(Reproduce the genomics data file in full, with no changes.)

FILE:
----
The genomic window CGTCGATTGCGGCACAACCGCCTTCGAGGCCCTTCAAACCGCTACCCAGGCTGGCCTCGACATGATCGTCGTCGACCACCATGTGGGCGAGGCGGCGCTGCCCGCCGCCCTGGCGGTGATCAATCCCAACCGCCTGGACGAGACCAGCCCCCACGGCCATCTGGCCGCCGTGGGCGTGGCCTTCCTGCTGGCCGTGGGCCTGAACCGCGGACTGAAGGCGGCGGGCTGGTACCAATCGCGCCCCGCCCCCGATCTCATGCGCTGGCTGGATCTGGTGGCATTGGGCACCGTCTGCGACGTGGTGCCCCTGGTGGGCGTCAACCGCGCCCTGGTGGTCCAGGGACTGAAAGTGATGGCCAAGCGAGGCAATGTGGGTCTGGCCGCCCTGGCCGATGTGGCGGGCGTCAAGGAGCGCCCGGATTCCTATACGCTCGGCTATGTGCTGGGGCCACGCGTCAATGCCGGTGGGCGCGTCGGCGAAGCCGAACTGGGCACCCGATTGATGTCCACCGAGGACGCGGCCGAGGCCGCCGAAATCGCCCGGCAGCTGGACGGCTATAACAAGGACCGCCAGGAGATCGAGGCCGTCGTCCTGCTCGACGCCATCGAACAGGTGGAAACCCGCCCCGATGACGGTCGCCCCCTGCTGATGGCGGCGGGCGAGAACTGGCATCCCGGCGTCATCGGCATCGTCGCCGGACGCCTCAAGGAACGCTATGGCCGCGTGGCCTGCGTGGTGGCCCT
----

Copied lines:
The genomic window CGTCGATTGCGGCACAACCGCCTTCGAGGCCCTTCAAACCGCTACCCAGGCTGGCCTCGACATGATCGTCGTCGACCACCATGTGGGCGAGGCGGCGCTGCCCGCCGCCCTGGCGGTGATCAATCCCAACCGCCTGGACGAGACCAGCCCCCACGGCCATCTGGCCGCCGTGGGCGTGGCCTTCCTGCTGGCCGTGGGCCTGAACCGCGGACTGAAGGCGGCGGGCTGGTACCAATCGCGCCCCGCCCCCGATCTCATGCGCTGGCTGGATCTGGTGGCATTGGGCACCGTCTGCGACGTGGTGCCCCTGGTGGGCGTCAACCGCGCCCTGGTGGTCCAGGGACTGAAAGTGATGGCCAAGCGAGGCAATGTGGGTCTGGCCGCCCTGGCCGATGTGGCGGGCGTCAAGGAGCGCCCGGATTCCTATACGCTCGGCTATGTGCTGGGGCCACGCGTCAATGCCGGTGGGCGCGTCGGCGAAGCCGAACTGGGCACCCGATTGATGTCCACCGAGGACGCGGCCGAGGCCGCCGAAATCGCCCGGCAGCTGGACGGCTATAACAAGGACCGCCAGGAGATCGAGGCCGTCGTCCTGCTCGACGCCATCGAACAGGTGGAAACCCGCCCCGATGACGGTCGCCCCCTGCTGATGGCGGCGGGCGAGAACTGGCATCCCGGCGTCATCGGCATCGTCGCCGGACGCCTCAAGGAACGCTATGGCCGCGTGGCCTGCGTGGTGGCCCT